By Claire Gordon • 19 January 2022 • 17:03
Photo by Rowan Simpson on Unsplash
Athletes at the Winter Olympics have been warned against using the platform to speak out about any issues after the organisation conducting the event issued a new statement regarding the matter. Stars taking part in the Beijing event face punishment for behaviour that is against the spirit of the Games OR Chinese rules, an official has said.
Human Rights Watch held a briefing this week to also want athletes away from protest while in the country. Athletes were told to “stay silent” about human rights issues as they will “not be protected” in an “Orwellian surveillance state”. The Games start on 4 February, followed by the Winter Paralympics starting from 4 March.
China has been accused of committing genocide against Uighurs and other mainly Muslim peoples, an allegation China has repeatedly rejected.
“Any expression that is in line with the Olympic spirit I’m sure will be protected and anything and any behaviour or speeches that are against the Olympic spirit, especially against Chinese laws and regulations, are also subject to certain punishment,” said Yang Shu, deputy director-general of Beijing 2022’s International Relations Department.
One of the possible punishments mentioned could be the cancellation of athlete’s accreditation. When asked for a response, the International Olympic Committee referred to 50.2 of its guidelines, which protect the neutrality of sport and of the Games, as reported by the BBC.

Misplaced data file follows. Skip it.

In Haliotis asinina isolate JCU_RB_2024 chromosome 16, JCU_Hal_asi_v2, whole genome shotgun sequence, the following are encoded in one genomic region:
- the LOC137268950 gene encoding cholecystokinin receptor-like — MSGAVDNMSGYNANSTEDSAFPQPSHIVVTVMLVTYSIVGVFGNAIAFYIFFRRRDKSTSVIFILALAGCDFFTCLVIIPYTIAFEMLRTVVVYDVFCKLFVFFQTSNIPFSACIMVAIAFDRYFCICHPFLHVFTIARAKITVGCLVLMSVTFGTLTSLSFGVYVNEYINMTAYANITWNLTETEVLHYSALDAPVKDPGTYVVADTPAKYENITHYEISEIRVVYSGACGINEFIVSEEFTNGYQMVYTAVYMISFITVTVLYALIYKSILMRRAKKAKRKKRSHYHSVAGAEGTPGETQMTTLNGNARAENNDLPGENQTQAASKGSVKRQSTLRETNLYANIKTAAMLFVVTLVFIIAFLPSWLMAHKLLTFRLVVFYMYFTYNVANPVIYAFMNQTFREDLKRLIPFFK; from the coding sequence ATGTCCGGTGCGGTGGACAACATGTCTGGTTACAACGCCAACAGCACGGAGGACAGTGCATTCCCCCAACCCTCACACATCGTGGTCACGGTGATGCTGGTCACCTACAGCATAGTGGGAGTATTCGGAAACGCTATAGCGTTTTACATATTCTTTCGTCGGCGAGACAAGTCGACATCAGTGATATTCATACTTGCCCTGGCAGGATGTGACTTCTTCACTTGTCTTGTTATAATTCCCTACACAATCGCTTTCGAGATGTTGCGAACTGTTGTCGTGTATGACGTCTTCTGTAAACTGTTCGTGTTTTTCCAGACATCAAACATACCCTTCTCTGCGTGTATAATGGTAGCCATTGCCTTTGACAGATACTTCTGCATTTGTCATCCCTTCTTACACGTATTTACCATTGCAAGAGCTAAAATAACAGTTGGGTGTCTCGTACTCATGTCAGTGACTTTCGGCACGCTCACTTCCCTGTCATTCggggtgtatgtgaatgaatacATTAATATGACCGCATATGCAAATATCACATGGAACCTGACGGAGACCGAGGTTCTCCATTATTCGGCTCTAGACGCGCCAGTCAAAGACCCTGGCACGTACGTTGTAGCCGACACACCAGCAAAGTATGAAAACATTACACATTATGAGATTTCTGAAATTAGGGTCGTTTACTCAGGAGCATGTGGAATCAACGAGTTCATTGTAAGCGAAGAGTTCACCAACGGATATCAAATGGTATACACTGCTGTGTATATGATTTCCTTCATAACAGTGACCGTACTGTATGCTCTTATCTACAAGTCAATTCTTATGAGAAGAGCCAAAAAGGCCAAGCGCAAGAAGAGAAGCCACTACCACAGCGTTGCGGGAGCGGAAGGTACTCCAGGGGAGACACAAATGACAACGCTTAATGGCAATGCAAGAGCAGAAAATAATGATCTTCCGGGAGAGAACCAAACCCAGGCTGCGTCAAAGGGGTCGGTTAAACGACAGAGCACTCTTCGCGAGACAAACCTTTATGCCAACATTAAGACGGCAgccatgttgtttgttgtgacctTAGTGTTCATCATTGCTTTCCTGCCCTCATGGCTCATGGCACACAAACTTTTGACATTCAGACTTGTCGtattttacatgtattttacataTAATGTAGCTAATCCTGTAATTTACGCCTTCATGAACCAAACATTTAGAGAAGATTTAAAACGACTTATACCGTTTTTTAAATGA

“The Games are governed by the IOC Rules, they will be applied at Beijing 2022 like at any other edition of the Games before,” it said. The IOC had previously relaxed a ban on protests before the Winter Olympics, at the Tokyo Games last summer. This allowed athletes to express some views during news conferences, but they were still not allowed any form of demonstration on the medal podiums.
Nordic skier Noah Hoffman says he feels “fear” for athletes over “the lack of the ability to speak freely”.
“My advice for athletes who are there and my hope for athletes who are going there is to stay silent,” said Hoffman, speaking at the Human Rights Watch seminar. Global Athlete – an athlete-led group seeking “positive change” in world sport – said it is “ridiculous” that athletes are being told to wait until they return home to protest but warned they cannot expect protection from the IOC.
“The IOC has not come out proactively to indicate it will protect and make sure everyone is safe that decides to speak up; silence is complicity and that’s why we have concerns,” said Global Athlete director general Rob Koehler.
“We know the human rights record and the freedom of expression allowance in China so there’s really not much protection that we believe is going to be afforded to athletes.”
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